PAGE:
POSTED: Wednesday, May 8, 2013 - 11:00pm
UPDATED: Friday, May 17, 2013 - 3:02pm
(StatePoint) If you work from home, you know how important it is to turn your home office into an efficient workspace. And these days, making improvements with that goal in mind rests on keeping up with the trends and times.
The design of your workspace can have a tremendous impact on how you feel, and ultimately, your productivity.
There are steps you can take to reduce your chance of on-the-job stress injuries like back pain and carpal tunnel syndrome. Experts advise setting up your desk so that all the items on it are within easy reach, your feet touch the floor, and your eyes are at the same level as the top of your monitor.
There are ergonomically designed keyboards, chairs, desks and foot rests on the market that can help too. If possible, use a headset or speakerphone to prevent that bad habit of cradling your phone between your ear and shoulder.
Half of Americans have lost or accidentally deleted files from their primary computer, according to recent studies conducted by Wakefield Research and a2b Research. And one-third admits that they have never backed up their computers, or haven’t done so in more than a year. Don’t leave your valuable documents susceptible to such a fate.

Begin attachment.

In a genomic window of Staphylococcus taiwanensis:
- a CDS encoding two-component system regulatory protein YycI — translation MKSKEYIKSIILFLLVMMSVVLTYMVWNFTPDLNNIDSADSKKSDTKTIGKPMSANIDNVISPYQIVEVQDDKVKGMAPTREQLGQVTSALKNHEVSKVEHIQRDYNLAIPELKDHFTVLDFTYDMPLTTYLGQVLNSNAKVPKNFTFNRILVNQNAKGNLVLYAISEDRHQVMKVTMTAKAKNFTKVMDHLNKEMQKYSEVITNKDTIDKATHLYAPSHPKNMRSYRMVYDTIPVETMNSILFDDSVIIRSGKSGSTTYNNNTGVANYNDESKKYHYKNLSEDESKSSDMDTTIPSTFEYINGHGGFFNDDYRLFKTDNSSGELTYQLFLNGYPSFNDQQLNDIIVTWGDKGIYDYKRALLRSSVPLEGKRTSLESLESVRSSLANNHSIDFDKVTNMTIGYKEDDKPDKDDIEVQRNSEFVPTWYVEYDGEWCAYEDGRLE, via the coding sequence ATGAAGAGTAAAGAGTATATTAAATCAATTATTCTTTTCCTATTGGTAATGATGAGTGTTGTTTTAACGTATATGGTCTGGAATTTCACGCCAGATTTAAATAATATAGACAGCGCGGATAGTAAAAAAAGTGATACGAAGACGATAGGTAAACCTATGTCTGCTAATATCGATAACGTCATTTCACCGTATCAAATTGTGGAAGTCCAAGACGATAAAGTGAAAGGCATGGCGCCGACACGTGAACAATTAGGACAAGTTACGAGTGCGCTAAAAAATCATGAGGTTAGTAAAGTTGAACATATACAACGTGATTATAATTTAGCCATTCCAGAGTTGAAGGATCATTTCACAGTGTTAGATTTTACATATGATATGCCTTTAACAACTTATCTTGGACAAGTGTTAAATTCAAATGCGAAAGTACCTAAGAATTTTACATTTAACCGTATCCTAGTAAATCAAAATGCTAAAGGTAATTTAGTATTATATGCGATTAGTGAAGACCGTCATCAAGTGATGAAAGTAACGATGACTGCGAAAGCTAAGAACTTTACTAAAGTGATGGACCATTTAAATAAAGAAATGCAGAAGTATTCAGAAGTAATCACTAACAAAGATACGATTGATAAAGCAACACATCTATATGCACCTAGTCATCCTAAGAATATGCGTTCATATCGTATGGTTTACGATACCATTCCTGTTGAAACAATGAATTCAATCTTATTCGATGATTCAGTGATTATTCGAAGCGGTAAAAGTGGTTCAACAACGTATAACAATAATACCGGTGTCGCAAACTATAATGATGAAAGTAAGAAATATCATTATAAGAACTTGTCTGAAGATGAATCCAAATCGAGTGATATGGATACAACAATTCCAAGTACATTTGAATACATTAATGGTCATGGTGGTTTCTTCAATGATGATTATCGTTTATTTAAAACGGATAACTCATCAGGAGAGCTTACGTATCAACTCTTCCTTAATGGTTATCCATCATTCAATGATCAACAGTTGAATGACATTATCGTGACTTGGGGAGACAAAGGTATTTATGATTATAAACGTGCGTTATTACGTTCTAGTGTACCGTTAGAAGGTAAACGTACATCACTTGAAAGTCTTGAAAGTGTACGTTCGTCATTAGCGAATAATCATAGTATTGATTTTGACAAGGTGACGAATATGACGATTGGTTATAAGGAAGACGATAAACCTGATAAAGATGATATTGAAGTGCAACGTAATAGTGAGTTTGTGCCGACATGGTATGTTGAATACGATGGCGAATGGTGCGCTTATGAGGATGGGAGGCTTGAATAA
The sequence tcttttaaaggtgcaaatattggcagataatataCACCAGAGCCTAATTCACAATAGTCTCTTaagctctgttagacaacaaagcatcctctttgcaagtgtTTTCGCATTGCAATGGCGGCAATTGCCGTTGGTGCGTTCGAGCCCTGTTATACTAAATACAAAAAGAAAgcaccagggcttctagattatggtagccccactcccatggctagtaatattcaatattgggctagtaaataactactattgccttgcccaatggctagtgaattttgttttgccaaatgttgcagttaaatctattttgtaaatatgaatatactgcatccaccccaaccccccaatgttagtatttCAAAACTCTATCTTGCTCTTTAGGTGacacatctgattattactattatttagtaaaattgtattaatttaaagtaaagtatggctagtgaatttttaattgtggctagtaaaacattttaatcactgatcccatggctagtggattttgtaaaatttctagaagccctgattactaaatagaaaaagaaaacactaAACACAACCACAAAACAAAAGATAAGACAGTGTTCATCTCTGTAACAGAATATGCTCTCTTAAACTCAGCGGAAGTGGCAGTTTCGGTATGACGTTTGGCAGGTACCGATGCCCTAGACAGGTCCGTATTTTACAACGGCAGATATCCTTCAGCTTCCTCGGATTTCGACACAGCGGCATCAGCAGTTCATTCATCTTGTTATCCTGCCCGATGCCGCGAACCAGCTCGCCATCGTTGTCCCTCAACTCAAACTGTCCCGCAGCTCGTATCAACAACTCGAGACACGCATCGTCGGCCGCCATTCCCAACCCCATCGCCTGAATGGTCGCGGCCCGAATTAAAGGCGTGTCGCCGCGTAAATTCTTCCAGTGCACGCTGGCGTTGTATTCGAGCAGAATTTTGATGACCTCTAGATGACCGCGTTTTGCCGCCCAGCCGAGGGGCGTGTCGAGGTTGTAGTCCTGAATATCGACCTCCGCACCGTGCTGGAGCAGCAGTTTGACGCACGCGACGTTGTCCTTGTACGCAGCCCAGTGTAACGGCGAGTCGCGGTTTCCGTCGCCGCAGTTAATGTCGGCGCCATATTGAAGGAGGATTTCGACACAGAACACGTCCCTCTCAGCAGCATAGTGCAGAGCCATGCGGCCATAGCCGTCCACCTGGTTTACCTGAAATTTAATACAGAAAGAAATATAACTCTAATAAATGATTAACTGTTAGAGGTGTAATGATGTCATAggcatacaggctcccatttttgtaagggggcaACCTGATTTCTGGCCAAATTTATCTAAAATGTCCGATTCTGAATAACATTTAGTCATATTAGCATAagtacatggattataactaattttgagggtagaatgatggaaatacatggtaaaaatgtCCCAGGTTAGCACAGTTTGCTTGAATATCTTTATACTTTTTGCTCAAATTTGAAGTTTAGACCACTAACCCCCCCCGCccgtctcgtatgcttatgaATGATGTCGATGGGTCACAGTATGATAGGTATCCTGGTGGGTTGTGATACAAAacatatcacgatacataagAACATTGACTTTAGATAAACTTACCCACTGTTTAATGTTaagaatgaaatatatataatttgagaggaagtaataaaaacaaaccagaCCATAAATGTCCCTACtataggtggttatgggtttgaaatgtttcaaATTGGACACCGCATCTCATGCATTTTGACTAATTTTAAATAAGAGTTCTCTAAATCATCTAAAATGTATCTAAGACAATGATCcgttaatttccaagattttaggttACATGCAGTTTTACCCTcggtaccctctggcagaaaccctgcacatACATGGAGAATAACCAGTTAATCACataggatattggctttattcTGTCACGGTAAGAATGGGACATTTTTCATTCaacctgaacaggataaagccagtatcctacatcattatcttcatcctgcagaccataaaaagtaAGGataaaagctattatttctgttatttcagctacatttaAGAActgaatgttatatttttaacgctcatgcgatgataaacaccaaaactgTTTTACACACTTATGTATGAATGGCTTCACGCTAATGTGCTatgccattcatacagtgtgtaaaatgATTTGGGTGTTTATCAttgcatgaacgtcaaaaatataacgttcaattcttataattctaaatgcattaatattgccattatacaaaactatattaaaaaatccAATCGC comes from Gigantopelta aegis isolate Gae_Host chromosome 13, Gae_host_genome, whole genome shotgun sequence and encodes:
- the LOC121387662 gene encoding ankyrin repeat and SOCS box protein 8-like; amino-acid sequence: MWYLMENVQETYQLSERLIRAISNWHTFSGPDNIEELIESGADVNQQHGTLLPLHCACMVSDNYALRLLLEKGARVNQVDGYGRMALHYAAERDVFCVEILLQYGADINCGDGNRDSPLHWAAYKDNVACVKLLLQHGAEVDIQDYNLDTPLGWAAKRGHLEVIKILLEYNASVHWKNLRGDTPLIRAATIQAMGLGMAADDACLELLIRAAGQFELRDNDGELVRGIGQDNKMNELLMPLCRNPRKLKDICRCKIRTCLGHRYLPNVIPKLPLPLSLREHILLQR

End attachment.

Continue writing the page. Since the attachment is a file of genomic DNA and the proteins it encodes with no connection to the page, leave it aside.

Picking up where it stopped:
New technology is making investing in data protection easier and more affordable. For example, Carbonite offers online (commonly referred to as cloud) backup solutions that are robust enough for a medium-sized business and affordable for even very small ones. Because it backs up computer files automatically, you can set it and forget it, so you can concentrate on your bottom line. And if your work keeps you on the go, you’ll have access to your backed-up data from any computer, smartphone or internet-connected device.
“For many businesses, their data is their most valuable asset,” says Pete Lamson, Senior Vice President of Cloud Backup at Carbonite. “Cloud backup offers another layer of protection, as you’re protecting yourself from anything that could happen to your home office, like natural disaster, theft or power surges.”
More information about business data protection can be found at www.Carbonite.com .
While smartphones and tablets make it nearly impossible to totally tune out sometimes, it’s important to at least try to separate your work space from your living space to the best of your ability. Not every smaller home or apartment may allow for a complete physical separation, but the more you can psychologically disassociate the two, the better work you will do during work hours and the better living you will do the rest of the time.
If you can’t separate your office with a door, try dividing your room with a bookshelf, oriental screen or other room divider. These solutions can be both practical and affordable.
Taking the time to modernize your home office will improve the quality of your work.